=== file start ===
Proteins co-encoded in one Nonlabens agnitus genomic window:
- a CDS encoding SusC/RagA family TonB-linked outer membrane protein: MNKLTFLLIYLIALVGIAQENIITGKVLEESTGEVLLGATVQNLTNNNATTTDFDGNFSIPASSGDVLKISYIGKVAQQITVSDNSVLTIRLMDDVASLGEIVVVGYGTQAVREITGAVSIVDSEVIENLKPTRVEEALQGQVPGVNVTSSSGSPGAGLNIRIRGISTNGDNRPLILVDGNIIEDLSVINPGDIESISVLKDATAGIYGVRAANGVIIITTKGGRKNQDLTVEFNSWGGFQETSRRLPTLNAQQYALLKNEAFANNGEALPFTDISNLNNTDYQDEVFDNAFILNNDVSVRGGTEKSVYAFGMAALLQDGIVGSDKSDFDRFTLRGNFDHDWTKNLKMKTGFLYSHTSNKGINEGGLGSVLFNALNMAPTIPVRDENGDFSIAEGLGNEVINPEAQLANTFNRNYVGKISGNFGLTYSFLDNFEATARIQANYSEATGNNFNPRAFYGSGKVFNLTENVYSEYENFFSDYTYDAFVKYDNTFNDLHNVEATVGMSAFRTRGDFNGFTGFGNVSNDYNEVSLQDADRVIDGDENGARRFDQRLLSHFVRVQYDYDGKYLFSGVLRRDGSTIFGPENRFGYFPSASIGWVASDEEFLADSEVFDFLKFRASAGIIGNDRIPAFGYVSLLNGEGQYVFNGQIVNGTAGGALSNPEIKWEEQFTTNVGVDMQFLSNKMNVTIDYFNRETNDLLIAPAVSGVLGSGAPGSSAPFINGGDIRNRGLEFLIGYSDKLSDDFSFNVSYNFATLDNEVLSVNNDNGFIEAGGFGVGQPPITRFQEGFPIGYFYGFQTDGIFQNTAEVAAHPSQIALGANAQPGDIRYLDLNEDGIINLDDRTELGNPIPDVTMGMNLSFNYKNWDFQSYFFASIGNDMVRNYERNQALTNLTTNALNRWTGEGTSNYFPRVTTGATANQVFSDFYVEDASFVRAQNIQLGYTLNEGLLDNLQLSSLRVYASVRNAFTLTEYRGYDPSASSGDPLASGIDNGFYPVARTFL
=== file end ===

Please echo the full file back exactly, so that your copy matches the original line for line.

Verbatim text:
Proteins co-encoded in one Nonlabens agnitus genomic window:
- a CDS encoding SusC/RagA family TonB-linked outer membrane protein: MNKLTFLLIYLIALVGIAQENIITGKVLEESTGEVLLGATVQNLTNNNATTTDFDGNFSIPASSGDVLKISYIGKVAQQITVSDNSVLTIRLMDDVASLGEIVVVGYGTQAVREITGAVSIVDSEVIENLKPTRVEEALQGQVPGVNVTSSSGSPGAGLNIRIRGISTNGDNRPLILVDGNIIEDLSVINPGDIESISVLKDATAGIYGVRAANGVIIITTKGGRKNQDLTVEFNSWGGFQETSRRLPTLNAQQYALLKNEAFANNGEALPFTDISNLNNTDYQDEVFDNAFILNNDVSVRGGTEKSVYAFGMAALLQDGIVGSDKSDFDRFTLRGNFDHDWTKNLKMKTGFLYSHTSNKGINEGGLGSVLFNALNMAPTIPVRDENGDFSIAEGLGNEVINPEAQLANTFNRNYVGKISGNFGLTYSFLDNFEATARIQANYSEATGNNFNPRAFYGSGKVFNLTENVYSEYENFFSDYTYDAFVKYDNTFNDLHNVEATVGMSAFRTRGDFNGFTGFGNVSNDYNEVSLQDADRVIDGDENGARRFDQRLLSHFVRVQYDYDGKYLFSGVLRRDGSTIFGPENRFGYFPSASIGWVASDEEFLADSEVFDFLKFRASAGIIGNDRIPAFGYVSLLNGEGQYVFNGQIVNGTAGGALSNPEIKWEEQFTTNVGVDMQFLSNKMNVTIDYFNRETNDLLIAPAVSGVLGSGAPGSSAPFINGGDIRNRGLEFLIGYSDKLSDDFSFNVSYNFATLDNEVLSVNNDNGFIEAGGFGVGQPPITRFQEGFPIGYFYGFQTDGIFQNTAEVAAHPSQIALGANAQPGDIRYLDLNEDGIINLDDRTELGNPIPDVTMGMNLSFNYKNWDFQSYFFASIGNDMVRNYERNQALTNLTTNALNRWTGEGTSNYFPRVTTGATANQVFSDFYVEDASFVRAQNIQLGYTLNEGLLDNLQLSSLRVYASVRNAFTLTEYRGYDPSASSGDPLASGIDNGFYPVARTFL